Condoms (protecting the user)

Using a condom correctly and consistently helps prevent HIV and STIs. Using lube can help prevent tears which can facilitate the transmission of HIV and STIs.

When using condoms, make sure to use only water or silicone based lubricants. Oil-based lubricants can cause condoms to break meaning there is no barrier and fluids can be exchanged.

Dental dams (protecting the user)

Although there is almost no chance of getting HIV from cunninlingus, and no chance of receiving it, using dental dams can further reduce the likelihood of transmission while eating someone out and can prevent transmission of other STIs.

Proper hygiene (protecting the user)

Cleaning sex toys between each use and using condoms on sex toys can reduce fluid transmission and reduce the chance of transmitting or getting HIV.

HIV prevention pill (protecting the user)

Pre-Exposure Prophylaxis (PrEP) is an HIV prevention medication that is 99% effective when taken everyday, it’s well suited for communities at higher risk of transmission. Post-Exposure Prophylaxis (PEP) can prevent HIV transmission after a potential exposure to HIV. PEP is taken for 28 days and most effective when taken as close to, but for sure within 72 hours of, a possible exposure.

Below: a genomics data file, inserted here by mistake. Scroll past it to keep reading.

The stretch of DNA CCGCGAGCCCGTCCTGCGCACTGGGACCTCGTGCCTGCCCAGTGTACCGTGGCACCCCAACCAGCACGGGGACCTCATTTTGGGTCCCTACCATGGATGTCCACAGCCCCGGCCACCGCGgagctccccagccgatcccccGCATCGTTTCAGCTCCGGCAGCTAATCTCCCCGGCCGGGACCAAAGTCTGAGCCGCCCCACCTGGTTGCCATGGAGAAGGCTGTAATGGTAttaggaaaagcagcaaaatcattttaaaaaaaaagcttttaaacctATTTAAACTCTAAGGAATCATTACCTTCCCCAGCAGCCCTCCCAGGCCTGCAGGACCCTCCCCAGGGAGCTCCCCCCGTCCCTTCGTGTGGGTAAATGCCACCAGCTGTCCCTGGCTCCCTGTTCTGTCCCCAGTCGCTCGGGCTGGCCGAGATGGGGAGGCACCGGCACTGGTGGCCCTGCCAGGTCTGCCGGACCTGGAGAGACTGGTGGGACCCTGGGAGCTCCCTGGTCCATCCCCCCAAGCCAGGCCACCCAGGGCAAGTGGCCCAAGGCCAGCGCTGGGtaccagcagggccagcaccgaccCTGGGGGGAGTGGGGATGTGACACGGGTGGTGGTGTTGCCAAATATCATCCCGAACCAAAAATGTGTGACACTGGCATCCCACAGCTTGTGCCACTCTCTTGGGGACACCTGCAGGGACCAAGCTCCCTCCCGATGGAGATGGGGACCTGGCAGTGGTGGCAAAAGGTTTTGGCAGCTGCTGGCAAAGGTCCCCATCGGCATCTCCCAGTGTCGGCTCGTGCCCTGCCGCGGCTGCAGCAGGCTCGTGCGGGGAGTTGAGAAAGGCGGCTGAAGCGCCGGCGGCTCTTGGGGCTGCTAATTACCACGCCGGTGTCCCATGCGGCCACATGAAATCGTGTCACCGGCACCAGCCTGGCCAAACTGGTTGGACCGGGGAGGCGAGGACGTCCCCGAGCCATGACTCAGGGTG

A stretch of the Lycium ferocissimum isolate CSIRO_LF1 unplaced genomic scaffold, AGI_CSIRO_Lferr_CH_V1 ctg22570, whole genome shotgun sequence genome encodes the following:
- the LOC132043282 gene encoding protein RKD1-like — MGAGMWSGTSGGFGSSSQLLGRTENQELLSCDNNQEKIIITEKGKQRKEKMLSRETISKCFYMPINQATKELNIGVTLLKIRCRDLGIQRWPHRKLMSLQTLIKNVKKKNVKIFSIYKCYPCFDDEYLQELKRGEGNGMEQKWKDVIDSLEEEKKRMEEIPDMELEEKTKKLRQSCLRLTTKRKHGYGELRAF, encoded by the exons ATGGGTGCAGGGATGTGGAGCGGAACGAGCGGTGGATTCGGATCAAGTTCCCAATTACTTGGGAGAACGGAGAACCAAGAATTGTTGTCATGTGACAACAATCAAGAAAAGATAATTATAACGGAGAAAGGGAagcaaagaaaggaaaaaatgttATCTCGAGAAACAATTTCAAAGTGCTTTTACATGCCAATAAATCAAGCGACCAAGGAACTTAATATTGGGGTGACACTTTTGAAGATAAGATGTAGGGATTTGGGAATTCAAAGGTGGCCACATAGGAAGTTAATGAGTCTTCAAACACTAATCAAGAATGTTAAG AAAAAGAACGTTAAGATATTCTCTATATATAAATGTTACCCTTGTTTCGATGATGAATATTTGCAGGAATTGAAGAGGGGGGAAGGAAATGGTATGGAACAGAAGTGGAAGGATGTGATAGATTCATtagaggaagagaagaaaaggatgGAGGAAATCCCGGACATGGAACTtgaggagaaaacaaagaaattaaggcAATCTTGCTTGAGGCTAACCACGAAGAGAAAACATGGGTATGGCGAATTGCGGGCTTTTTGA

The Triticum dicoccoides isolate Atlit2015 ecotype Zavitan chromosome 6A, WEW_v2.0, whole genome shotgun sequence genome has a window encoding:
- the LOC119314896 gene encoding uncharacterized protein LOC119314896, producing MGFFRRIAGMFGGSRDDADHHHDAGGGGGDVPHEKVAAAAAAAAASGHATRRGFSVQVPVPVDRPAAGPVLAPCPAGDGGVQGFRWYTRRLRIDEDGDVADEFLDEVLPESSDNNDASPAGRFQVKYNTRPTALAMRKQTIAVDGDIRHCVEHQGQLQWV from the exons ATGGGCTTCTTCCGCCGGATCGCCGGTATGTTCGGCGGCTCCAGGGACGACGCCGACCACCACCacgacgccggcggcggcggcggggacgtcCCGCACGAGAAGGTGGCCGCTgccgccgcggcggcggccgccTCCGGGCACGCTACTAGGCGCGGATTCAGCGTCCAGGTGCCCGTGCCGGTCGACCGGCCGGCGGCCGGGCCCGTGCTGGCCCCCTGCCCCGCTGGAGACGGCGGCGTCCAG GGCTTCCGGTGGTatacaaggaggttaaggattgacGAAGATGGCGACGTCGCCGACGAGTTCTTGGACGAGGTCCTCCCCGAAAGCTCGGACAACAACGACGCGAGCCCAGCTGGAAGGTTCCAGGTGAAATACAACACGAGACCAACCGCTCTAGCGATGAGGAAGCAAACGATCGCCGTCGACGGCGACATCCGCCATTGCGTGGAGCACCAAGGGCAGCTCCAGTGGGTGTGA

Testing (protecting the user)

According to 2018 data, around 87% of Canadians with HIV were diagnosed, which means that about 13% of HIV-positive people do not know their status. Getting tested for HIV is the only safe way to know if you are positive or not.

Preventing HIV starts with normalizing testing, since treatment for HIV ensures someone can live a health and normal live without being able to pass on the virus sexually.

How do I prevent myself from transmitting HIV?

  • Condoms (protecting the partner)
  • Dental Dams (protecting the partner)
  • Proper Hygiene (protecting the partner)
  • Pill and/or vaccination (protecting the partner)
  • Testing (protecting the partner)

Can you prevent HIV 100% of the time?

Although prevention effectiveness relies on many variables, such as correct and frequent use of condoms, no tears, consistent PrEP adherence, it’s difficult to have 100% control of your risk for HIV.